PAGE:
US3013382 *Aug 14, 1957Dec 19, 1961Phillips Petroleum CoMonopropellants
US3031839 *Sep 4, 1958May 1, 1962Phillips Petroleum CoRocket propellants
US3058301 *Dec 24, 1958Oct 16, 1962Phillips Petroleum CoReaction motor fuels
US3088272 *May 5, 1961May 7, 1963Commercial Solvents CorpStable propellants
US3096223 *Jul 11, 1960Jul 2, 1963Intermountain Res And EngineerSlurry blasting explosives containing inorganic prechlorate or chlorate
US3113059 *Jul 31, 1962Dec 3, 1963Intermountain Res And EngineerInhibited aluminum-water composition and method
US3115005 *Feb 28, 1957Dec 24, 1963Clark John DComposition for the ignition of rocket monopropellants
US3121036 *Oct 13, 1958Feb 11, 1964Canada Iron Ore CoExplosive composition comprising ammonium nitrate and a heat-producing metal
US3125852 *Aug 12, 1959Mar 24, 1964 Title not available
US3153606 *Nov 13, 1962Oct 20, 1964Du PontAqueous explosive composition containing flake aluminum and ammonium nitrate
US3155554 *May 10, 1961Nov 3, 1964Intermountain Res And EngineerLiquid blanketed chlorate blasting agent
US3161551 *Apr 7, 1961Dec 15, 1964Commercial Solvents CorpAmmonium nitrate-containing emulsion sensitizers for blasting agents
US3212254 *Aug 14, 1957Oct 19, 1965Phillips Petroleum CoTwo component amine nitrate monopropellants and method of propulsion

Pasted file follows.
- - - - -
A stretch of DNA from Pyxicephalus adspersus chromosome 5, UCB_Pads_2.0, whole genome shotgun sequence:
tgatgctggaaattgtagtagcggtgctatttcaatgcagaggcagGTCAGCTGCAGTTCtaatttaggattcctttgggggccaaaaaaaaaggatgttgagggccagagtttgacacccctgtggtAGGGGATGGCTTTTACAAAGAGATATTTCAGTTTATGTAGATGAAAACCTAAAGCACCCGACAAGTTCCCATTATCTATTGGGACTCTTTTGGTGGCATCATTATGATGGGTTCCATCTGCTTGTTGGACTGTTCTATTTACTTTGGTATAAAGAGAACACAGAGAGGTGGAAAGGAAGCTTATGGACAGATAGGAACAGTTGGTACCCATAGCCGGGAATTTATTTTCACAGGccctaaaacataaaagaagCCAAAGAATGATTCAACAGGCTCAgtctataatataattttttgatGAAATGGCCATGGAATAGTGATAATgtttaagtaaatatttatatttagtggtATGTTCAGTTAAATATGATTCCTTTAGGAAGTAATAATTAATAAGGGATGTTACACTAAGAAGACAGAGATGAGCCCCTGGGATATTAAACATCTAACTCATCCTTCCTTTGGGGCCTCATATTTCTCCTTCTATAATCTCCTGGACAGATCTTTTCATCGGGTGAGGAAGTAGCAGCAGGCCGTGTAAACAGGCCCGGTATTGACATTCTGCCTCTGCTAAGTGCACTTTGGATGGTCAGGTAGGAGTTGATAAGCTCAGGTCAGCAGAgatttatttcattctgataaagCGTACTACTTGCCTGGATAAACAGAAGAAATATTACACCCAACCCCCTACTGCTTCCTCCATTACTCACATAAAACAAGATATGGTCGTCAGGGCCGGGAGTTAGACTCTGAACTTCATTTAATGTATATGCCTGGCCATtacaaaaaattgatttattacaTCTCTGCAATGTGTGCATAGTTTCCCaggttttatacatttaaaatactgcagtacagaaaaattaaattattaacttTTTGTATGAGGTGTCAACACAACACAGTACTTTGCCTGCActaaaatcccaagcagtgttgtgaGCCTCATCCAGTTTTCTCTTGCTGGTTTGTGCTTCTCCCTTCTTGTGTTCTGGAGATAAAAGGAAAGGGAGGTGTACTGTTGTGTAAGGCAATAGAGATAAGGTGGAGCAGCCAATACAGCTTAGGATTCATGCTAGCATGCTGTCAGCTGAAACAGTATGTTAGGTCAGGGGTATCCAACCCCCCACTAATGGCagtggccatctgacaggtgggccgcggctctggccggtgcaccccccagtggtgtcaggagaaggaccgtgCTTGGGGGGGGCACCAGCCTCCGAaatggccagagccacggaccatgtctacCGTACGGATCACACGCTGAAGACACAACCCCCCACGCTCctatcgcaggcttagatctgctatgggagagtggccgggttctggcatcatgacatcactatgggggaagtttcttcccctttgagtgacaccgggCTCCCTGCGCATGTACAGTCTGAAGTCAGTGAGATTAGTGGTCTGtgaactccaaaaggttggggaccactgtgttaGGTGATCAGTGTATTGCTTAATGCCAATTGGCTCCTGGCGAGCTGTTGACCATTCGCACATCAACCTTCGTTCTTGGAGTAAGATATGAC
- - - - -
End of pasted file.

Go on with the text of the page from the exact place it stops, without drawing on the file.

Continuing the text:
US3249474 *Aug 3, 1964May 3, 1966Clay Robert BExplosive composition containing inorganic salts and coated metal
US3249476 *Feb 25, 1964May 3, 1966Clay Robert BComposition of low crystalization point and method of preparation
US3249477 *May 1, 1964May 3, 1966Intermountain Res And EngineerAmmonium nitrate slurry blasting composition containing sulfur-sodium nitrate sensitizer
US3282752 *Sep 21, 1965Nov 1, 1966Intermountain Res And EngineerSlurry type blasting agents
US3282753 *Jun 29, 1964Nov 1, 1966Intermountain Res And EngineerSlurry blasting agent containing non-explosive liquid fuel
US3287189 *Mar 2, 1964Nov 22, 1966Dow Chemical CoCoated explosive comprising ammonium nitrate
US3288658 *Jul 20, 1965Nov 29, 1966Hercules IncAerated explosive compositions
US3331717 *Apr 13, 1965Jul 18, 1967Intermountain Res & EngineerinInorganic oxidizer blasting slurry containing smokeless powder and aluminum